Guide to the draft Mental Health Bill 2022: treatment

In this second posting in our blog series on the draft Mental Health Bill 2022, we look at the proposed changes in respect of treatment.

  1. Appropriate treatment: the Bill includes a new requirement that consideration must be given to whether there is a reasonable prospect that the outcome of treatment would have a therapeutic benefit for the patient.
  1. Treatment under Part 4:
    1. The Bill introduces a duty for a clinician in charge of a patient’s treatment to consider certain matters when deciding whether to give treatment under Part 4 of the Act. Considerations include the patient’s wishes and feelings and their participation in treatment decisions. This is referred to as a ‘clinical checklist’ and a secondary opinion appointed doctor has responsibility for assessing whether these considerations have been applied.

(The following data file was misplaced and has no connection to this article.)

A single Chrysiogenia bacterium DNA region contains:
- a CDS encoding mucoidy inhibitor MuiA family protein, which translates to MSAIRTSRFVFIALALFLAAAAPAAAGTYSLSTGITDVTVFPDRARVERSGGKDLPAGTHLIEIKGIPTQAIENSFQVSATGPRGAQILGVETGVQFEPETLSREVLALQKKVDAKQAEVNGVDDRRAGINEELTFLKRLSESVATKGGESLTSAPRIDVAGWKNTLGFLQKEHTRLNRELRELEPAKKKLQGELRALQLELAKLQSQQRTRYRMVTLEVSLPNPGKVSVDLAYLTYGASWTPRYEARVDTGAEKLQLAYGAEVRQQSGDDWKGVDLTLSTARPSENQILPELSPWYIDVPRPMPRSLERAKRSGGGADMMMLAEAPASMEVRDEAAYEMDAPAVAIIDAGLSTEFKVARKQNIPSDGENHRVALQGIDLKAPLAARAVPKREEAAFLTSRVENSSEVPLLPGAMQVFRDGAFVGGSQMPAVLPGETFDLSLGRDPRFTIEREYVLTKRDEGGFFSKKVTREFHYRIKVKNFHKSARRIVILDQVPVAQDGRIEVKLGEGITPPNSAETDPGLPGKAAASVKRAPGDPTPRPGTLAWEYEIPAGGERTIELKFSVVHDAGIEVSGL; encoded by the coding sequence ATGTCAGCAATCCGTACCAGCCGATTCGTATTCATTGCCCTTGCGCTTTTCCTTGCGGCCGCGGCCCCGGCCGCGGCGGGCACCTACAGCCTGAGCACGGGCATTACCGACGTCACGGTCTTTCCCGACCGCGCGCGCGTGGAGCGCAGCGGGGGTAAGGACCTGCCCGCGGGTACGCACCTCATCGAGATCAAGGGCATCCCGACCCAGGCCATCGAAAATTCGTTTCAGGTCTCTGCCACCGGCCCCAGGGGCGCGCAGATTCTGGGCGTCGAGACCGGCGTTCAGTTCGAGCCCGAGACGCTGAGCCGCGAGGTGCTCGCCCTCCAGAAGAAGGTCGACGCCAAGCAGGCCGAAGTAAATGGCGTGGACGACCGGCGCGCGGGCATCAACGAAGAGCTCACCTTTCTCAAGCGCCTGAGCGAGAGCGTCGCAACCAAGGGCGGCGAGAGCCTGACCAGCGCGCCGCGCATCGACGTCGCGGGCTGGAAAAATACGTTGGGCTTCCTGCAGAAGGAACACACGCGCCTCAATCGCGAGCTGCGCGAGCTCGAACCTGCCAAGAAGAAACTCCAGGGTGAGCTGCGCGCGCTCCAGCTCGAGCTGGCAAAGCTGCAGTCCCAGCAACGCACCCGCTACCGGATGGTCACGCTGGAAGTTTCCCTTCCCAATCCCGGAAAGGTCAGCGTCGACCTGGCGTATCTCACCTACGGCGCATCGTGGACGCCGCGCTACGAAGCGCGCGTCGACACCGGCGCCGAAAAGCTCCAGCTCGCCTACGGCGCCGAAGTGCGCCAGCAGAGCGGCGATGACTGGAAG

2. The Bill introduces new safeguards for patients being treated under section 58, which relates to treatment requiring consent or a second opinion, and 58A, which relates to electroconvulsive therapy. Table 1 in the explanatory notes provides a useful summary of how the Bill would amend section 58 of the Act.
    3. The Bill proposes changes to the urgent treatment provisions under section 62 of the Act.
  1. Statutory care and treatment plans: the Bill introduces these for certain patients. The plans should set out how the patient’s current and future needs, arising from or related to their mental disorder, will be met. The plan should also provide evidence of important clinical decisions, including details of how the individual and those close to them have been included in care and treatment decisions.

If your organisation requires advice in respect of your duties under the Mental Health Act 1983, or in relation to the proposed reforms, please do not hesitate to get in touch with our team of experts.

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